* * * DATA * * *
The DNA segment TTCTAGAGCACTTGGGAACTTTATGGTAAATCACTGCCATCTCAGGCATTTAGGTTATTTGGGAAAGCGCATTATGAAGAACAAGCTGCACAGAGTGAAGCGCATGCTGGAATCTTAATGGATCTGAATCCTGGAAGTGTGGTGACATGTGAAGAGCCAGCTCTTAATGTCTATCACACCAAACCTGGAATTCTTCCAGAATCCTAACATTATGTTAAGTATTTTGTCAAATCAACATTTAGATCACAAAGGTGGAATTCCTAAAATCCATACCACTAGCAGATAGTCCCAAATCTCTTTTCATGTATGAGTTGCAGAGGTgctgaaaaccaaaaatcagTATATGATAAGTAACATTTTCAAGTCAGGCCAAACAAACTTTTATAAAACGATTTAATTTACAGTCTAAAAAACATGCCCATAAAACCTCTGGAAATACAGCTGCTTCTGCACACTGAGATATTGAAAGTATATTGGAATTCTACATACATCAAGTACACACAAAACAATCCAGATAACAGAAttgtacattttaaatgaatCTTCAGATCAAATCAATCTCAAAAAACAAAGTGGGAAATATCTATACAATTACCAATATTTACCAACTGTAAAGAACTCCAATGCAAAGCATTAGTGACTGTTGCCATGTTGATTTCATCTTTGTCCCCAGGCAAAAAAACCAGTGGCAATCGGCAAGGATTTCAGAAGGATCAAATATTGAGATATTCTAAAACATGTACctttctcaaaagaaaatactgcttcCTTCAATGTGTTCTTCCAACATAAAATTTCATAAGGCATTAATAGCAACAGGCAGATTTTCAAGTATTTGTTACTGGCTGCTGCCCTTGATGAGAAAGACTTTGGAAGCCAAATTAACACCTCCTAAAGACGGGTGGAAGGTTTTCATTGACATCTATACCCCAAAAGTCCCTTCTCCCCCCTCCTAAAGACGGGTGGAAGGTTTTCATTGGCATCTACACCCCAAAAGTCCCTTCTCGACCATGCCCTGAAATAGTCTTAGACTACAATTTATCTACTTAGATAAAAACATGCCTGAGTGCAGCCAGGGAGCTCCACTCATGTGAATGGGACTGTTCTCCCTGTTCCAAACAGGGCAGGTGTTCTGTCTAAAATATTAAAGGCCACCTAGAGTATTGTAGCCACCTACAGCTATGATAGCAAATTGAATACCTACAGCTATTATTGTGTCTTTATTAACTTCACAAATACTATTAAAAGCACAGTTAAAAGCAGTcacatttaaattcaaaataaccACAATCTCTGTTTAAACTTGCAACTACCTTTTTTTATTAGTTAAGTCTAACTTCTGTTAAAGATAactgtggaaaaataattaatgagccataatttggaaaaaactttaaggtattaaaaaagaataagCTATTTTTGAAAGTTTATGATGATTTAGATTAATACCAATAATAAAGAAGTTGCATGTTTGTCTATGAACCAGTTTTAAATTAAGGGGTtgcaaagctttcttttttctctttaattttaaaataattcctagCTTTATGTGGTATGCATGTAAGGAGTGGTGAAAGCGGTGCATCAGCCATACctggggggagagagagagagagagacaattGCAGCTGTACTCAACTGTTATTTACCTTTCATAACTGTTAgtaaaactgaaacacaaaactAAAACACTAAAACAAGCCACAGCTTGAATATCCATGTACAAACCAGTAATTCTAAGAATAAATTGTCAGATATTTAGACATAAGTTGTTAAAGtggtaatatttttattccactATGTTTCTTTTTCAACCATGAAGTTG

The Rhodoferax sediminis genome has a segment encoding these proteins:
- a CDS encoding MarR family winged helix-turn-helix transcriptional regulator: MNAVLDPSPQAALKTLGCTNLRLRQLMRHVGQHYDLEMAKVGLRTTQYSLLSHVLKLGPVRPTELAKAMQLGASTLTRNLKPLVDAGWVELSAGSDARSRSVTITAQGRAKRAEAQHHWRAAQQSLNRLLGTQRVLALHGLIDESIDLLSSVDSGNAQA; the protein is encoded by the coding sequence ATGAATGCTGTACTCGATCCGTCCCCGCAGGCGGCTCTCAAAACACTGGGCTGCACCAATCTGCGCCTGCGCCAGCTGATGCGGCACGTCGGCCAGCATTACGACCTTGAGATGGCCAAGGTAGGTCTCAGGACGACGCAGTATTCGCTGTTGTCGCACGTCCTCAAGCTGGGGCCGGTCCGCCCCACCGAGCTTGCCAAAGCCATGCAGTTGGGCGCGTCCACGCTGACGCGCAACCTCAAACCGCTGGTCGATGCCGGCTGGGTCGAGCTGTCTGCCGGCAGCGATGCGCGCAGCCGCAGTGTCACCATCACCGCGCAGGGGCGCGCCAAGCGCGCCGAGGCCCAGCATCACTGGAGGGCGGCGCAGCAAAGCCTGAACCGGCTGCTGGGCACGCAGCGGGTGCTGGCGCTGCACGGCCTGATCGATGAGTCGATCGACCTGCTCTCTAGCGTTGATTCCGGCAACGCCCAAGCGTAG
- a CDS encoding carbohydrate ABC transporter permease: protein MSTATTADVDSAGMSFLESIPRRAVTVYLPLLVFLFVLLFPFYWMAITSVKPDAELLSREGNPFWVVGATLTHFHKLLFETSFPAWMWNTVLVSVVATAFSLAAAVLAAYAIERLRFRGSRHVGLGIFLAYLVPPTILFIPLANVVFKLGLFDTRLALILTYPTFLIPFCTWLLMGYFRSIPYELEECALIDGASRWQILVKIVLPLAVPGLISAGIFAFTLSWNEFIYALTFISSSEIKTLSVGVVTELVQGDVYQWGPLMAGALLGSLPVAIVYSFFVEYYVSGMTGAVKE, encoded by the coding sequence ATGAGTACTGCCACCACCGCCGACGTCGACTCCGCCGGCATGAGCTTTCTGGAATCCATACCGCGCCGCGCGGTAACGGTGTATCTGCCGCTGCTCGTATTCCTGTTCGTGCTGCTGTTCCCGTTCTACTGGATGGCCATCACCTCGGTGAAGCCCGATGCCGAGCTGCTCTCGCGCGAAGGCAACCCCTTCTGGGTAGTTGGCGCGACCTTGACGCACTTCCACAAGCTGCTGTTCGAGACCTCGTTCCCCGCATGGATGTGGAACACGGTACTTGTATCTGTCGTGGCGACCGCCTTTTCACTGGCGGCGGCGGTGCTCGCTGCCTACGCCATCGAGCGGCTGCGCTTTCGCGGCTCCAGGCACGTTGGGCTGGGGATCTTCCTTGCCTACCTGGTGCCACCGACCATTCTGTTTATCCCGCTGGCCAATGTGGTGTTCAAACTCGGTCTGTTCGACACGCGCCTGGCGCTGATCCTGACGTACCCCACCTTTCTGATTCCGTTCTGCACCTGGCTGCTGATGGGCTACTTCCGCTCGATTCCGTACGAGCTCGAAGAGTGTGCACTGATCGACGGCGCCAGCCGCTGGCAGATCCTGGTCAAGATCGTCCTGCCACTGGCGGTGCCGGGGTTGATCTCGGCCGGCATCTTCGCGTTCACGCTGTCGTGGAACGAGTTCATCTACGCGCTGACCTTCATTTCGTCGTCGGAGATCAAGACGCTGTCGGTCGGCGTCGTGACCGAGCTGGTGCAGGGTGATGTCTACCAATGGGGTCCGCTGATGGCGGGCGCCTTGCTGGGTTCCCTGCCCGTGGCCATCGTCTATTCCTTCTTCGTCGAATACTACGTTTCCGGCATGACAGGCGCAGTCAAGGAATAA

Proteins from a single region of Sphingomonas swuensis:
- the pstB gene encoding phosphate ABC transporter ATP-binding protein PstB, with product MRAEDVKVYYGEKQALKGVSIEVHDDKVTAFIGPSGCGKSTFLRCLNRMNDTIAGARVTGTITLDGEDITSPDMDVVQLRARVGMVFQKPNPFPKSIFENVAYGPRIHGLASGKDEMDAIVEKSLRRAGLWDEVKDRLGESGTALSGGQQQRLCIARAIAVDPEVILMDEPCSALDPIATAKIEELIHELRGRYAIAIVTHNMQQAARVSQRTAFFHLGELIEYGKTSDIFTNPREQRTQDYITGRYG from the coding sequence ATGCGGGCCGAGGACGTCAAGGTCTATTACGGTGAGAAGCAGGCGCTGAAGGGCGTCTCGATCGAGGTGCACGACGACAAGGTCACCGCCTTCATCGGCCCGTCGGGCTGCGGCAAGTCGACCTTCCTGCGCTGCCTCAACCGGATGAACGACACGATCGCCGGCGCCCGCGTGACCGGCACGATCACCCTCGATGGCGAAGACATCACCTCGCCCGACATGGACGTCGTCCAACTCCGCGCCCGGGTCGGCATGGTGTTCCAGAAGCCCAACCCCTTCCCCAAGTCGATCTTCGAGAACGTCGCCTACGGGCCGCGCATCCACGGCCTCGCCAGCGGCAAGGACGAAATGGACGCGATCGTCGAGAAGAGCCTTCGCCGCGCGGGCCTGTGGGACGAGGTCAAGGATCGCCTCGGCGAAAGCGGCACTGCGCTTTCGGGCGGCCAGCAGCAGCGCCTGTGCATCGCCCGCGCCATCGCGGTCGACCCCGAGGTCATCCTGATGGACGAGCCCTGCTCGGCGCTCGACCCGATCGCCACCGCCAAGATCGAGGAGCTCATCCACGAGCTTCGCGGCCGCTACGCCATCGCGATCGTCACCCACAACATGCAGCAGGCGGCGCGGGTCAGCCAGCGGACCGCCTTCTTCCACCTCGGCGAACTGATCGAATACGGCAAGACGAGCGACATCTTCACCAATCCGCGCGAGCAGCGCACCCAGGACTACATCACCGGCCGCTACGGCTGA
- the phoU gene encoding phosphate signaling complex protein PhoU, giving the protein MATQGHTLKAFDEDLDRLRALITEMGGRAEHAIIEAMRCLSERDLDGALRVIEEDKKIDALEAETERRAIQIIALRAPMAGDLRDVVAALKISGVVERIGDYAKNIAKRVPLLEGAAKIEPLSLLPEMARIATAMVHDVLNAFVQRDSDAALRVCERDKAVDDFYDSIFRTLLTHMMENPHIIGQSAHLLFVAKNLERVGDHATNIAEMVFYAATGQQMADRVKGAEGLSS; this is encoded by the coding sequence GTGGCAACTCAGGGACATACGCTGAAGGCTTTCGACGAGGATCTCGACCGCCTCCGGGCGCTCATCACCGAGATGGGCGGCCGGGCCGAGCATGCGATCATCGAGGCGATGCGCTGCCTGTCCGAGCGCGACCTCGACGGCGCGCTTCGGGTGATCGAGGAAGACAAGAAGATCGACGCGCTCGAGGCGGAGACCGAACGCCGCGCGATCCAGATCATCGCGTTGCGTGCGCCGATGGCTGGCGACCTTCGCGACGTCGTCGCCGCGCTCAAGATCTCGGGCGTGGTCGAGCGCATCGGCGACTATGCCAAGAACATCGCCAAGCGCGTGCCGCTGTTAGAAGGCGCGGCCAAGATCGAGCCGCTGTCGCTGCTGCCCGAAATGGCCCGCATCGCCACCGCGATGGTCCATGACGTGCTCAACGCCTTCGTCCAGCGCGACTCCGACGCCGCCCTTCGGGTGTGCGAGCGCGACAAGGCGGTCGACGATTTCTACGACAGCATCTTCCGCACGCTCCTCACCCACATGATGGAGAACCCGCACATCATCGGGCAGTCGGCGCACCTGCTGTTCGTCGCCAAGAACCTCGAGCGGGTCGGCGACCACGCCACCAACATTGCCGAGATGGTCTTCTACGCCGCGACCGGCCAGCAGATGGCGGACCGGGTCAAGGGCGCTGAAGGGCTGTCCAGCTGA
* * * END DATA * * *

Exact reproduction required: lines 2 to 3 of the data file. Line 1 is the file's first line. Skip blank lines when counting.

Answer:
The Rhodoferax sediminis genome has a segment encoding these proteins:
- a CDS encoding MarR family winged helix-turn-helix transcriptional regulator: MNAVLDPSPQAALKTLGCTNLRLRQLMRHVGQHYDLEMAKVGLRTTQYSLLSHVLKLGPVRPTELAKAMQLGASTLTRNLKPLVDAGWVELSAGSDARSRSVTITAQGRAKRAEAQHHWRAAQQSLNRLLGTQRVLALHGLIDESIDLLSSVDSGNAQA; the protein is encoded by the coding sequence ATGAATGCTGTACTCGATCCGTCCCCGCAGGCGGCTCTCAAAACACTGGGCTGCACCAATCTGCGCCTGCGCCAGCTGATGCGGCACGTCGGCCAGCATTACGACCTTGAGATGGCCAAGGTAGGTCTCAGGACGACGCAGTATTCGCTGTTGTCGCACGTCCTCAAGCTGGGGCCGGTCCGCCCCACCGAGCTTGCCAAAGCCATGCAGTTGGGCGCGTCCACGCTGACGCGCAACCTCAAACCGCTGGTCGATGCCGGCTGGGTCGAGCTGTCTGCCGGCAGCGATGCGCGCAGCCGCAGTGTCACCATCACCGCGCAGGGGCGCGCCAAGCGCGCCGAGGCCCAGCATCACTGGAGGGCGGCGCAGCAAAGCCTGAACCGGCTGCTGGGCACGCAGCGGGTGCTGGCGCTGCACGGCCTGATCGATGAGTCGATCGACCTGCTCTCTAGCGTTGATTCCGGCAACGCCCAAGCGTAG